Flashback: Progressives Embrace Convicted Terrorist
This past July, in a formal request it filed with the prosecutors of Maryland state and the city of Baltimore, a left-leaning organization known as Velvet Revolution urged prosecutors to press criminal charges against James O'Keefe and Hannah Giles for what it says was a violation of Maryland's Wiretapping and Electronic Surveillance Act. But the letter also went a step further, naming Andrew Breitbart as a conspirator in masterminding the whole operation.
The accusation against Breitbart is of course patently false and baseless. No evidence exists to even suggest such an accusation, because it simply did not happen that way. Then again, this story's not about Andrew Breitbart. It's about Velvet Revolution, the source making the claim.
Progressives are also rallying behind Velvet Revolution for another of its most recent campaigns – AmericanCrossRoadsWatch, which, to the delight of familiar folks like Karoli at Crooks and Liars, has offered a $100,000 bounty "for information leading to the arrest and conviction of Karl Rove or any principal of American Crossroads for money laundering, election rigging, or felony campaign finance violations." It features a WANTED poster:
Interesting, that the words "felony" and "Wanted" would be used. Again, considering the source.
You see, while Velvet Revolution has inspired quite a flurry of excitement from its progressive partners these days, who seem to be frolicking in their apparent muckraking efforts, their glaring omission and utter hypocrisy is absolutely astonishing. With so much dirt digging going on, one would be very hard pressed to believe that none of Velvet Revolution's cheerleaders had any idea whatsoever that a convicted violent felon is one of its co-founders. In an environment today when the left has repeatedly falsely accused most opposition of being racist, hateful and violent, how convenient that progressives would fail to acknowledge the hypocrisy of their own implicit support of real violence and law-breaking.
The story behind Velvet Revolution begins with musician-activist turned immigrants' rights defender turned voting rights activist, Brett Kimberlin, who also runs the "Justice Through Music Project (JTMP)." According to journalist Brad Friedman of the Brad Blog, he and Kimberlin co-founded Velvet Revolution together, a detail Friedman has specifically noted in a number of posts such as this one from 5/31/2007.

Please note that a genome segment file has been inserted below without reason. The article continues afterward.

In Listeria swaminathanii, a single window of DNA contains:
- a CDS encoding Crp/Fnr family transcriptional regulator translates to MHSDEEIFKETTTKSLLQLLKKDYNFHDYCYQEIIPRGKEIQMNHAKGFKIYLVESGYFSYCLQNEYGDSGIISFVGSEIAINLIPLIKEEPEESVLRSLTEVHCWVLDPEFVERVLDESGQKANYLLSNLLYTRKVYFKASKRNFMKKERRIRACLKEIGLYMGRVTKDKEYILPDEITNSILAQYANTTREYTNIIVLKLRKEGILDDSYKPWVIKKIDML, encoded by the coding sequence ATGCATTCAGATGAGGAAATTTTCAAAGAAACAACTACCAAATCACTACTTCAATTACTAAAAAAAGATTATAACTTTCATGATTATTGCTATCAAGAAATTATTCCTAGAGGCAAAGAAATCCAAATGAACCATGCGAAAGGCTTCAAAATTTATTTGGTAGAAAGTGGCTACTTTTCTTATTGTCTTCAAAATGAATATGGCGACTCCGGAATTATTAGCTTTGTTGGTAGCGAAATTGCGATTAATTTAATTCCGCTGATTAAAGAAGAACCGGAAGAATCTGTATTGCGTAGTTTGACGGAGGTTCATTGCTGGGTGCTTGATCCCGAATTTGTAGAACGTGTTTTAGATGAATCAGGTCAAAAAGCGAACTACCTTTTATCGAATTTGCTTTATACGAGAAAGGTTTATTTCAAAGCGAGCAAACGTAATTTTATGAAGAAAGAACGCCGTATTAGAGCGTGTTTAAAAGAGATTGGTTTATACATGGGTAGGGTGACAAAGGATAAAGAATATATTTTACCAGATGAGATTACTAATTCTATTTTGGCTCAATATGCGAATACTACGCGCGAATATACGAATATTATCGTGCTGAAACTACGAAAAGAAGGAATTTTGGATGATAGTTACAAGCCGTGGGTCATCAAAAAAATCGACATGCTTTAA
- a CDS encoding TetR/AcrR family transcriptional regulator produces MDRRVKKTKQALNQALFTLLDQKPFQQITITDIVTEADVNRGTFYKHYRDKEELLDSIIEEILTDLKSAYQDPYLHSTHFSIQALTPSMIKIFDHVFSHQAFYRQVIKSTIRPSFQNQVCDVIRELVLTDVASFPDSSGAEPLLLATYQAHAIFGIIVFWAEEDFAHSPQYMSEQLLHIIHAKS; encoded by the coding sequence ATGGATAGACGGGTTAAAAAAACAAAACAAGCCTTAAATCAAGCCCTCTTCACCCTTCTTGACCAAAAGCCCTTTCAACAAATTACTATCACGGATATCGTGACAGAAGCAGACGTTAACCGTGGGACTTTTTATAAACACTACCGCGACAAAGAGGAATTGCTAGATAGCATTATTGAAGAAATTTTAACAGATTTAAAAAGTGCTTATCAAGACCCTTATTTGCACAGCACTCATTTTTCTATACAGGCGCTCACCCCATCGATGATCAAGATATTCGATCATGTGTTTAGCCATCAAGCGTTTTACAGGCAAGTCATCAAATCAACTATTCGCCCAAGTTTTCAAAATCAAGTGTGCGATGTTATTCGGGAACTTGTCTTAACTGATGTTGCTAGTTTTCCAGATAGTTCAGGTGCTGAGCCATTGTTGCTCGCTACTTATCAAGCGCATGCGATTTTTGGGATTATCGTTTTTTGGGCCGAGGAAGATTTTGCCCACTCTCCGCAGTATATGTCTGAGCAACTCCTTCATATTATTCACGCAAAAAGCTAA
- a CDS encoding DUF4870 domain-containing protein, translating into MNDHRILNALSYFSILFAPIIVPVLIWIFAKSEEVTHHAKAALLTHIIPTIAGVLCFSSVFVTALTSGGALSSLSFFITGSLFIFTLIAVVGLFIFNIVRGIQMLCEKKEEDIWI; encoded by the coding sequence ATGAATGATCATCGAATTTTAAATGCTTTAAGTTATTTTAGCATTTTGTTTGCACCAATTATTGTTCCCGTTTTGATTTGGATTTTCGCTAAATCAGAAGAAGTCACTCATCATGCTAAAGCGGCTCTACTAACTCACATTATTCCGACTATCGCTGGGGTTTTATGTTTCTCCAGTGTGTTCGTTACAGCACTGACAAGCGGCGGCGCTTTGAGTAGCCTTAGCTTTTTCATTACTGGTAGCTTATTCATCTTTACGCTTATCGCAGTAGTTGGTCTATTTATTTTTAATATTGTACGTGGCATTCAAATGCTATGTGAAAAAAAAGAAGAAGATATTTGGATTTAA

Once dubbed "The Wizard of Odd" by Time Magazine, you may recognize the name Brett Kimberlin for much more than Justice Through Music or Velvet Revolution, especially if you're from Indiana. That's because in 1981, Kimberlin, then the owner of vegetarian restaurant Good Earth, was finally convicted of a week-long bombing spree in Indianapolis, IN in which eight separate bombs caused extensive property damage, destroyed a police cruiser, and severely maimed a man, which eventually led to the man's suicide. Kimberlin's story has so often been overlooked or understated by the national media, which unfortunately all but failed to follow up on what were later proven by the same journalist who first reported on his story to be mistruths. But locals to IN know exactly what happened and have never forgotten it since. It's time the public got the full story.
Brett Kimberlin, Speedway Bomber
Infamously known as "The Speedway Bomber," Brett Kimberlin exploded his eighth and final bomb on September 6, 1978, which nearly blew off the right leg of his victim, Carl DeLong, and seriously injured the man's left leg and right hand, causing his leg to be amputated. DeLong committed suicide two years later, unable to cope with the pain and devastation of his injuries. The victim's wife Sandra later won a civil judgment against Kimberlin for $1.6 million.
Police had immediately suspected Kimberlin in the bombing case. He'd been in trouble since high school, was a suspected drug trafficker and he was already the suspect in a murder that had occurred only months earlier. As the Indianapolis Star recounted recently:
On July 29, 1978, Speedway resident Julia Scyphers, 65, answered a knock at her door. A man she didn't know was standing on her stoop asking about items she'd recently tried to sell at a yard sale. She let him into the garage to look at the items and he shot her in the head.
Mrs. Scypher's husband, Fred, 68, heard the bang and came out in time to see a car pulling out of the driveway. He would later tell police he'd gotten a glimpse of the man who'd come to the door.